(ORDO NEWS) — Scientists at the California Institute of Technology and the Côte d’Azur Observatory have proposed a new hypothesis for the formation of planets that explains the emergence of super-Earths – a class of exoplanets that are several times more massive than Earth.
According to Konstantin Batygin, one of the authors of the study, observations of exoplanets over the past decade have shown that the standard theory of planet formation needs to be revised.
It should explain not only the formation of the solar system’s rocky planets, but also the origin of systems in which super-Earth planets turn out to be similar to each other in terms of distance between orbits, size, mass and other characteristics.
According to one of the researchers’ hypotheses, the formation of planets in the solar system occurred in two separate rings of the protoplanetary disk.
Small rocky planets (Mercury, Venus, Earth and Mars) formed in the inner ring, and massive ice giants formed in the outer ring, two of which turned into Jupiter and Saturn.
Super-Earths are not found in the solar system, although some have thick hydrogen atmospheres, making them look like giant gas planets.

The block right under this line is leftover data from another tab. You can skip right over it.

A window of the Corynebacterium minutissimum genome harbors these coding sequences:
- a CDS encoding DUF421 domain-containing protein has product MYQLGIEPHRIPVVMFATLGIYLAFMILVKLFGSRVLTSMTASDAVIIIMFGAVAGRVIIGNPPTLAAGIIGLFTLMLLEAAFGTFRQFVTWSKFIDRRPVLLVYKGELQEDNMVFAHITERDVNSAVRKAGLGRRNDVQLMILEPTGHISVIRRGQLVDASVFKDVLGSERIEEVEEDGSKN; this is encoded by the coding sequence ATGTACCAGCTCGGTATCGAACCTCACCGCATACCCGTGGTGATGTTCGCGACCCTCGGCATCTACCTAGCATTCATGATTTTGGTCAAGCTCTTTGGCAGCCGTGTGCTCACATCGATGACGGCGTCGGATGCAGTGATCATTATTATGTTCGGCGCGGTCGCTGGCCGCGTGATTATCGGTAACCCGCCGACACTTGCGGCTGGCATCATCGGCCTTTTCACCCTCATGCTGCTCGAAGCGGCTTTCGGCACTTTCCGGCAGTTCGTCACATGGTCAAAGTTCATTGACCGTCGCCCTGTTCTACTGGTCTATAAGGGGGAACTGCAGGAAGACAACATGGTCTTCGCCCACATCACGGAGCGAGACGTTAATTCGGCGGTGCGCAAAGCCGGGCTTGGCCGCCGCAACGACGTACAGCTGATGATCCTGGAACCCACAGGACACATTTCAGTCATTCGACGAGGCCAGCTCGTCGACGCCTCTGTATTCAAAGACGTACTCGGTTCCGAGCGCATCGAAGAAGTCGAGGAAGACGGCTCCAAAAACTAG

The new model for the emergence of super-Earths is based on a work published in 2020 by Batygin and Alessandro Morbidelli, in which scientists explained the formation of the four largest satellites of Jupiter – Io, Europa, Ganymede and Callisto, collectively known as the Galilean satellites.
A decrement disk is formed around the gas planet, from which the outflow of matter occurs, but at the same time ice dust accumulates in it. In this disk, celestial bodies are formed, which leave it as soon as they reach a sufficient size.
In the case of an entire planetary system, hard rock material is concentrated in a narrow ring of the disk, called the silicate sublimation line, where hard pebble particles form.
This section of the disk functions as a “factory” capable of producing several rocky planets of the same size. As the planet grows, interacting with the matter of the disk, it migrates closer to the star.
If the ring contains a lot of mass, the planets grow until they migrate away from it, resulting in a system of similar super-Earths.
If the ring has a small mass, it forms a system that is more like the terrestrial planets of the solar system.
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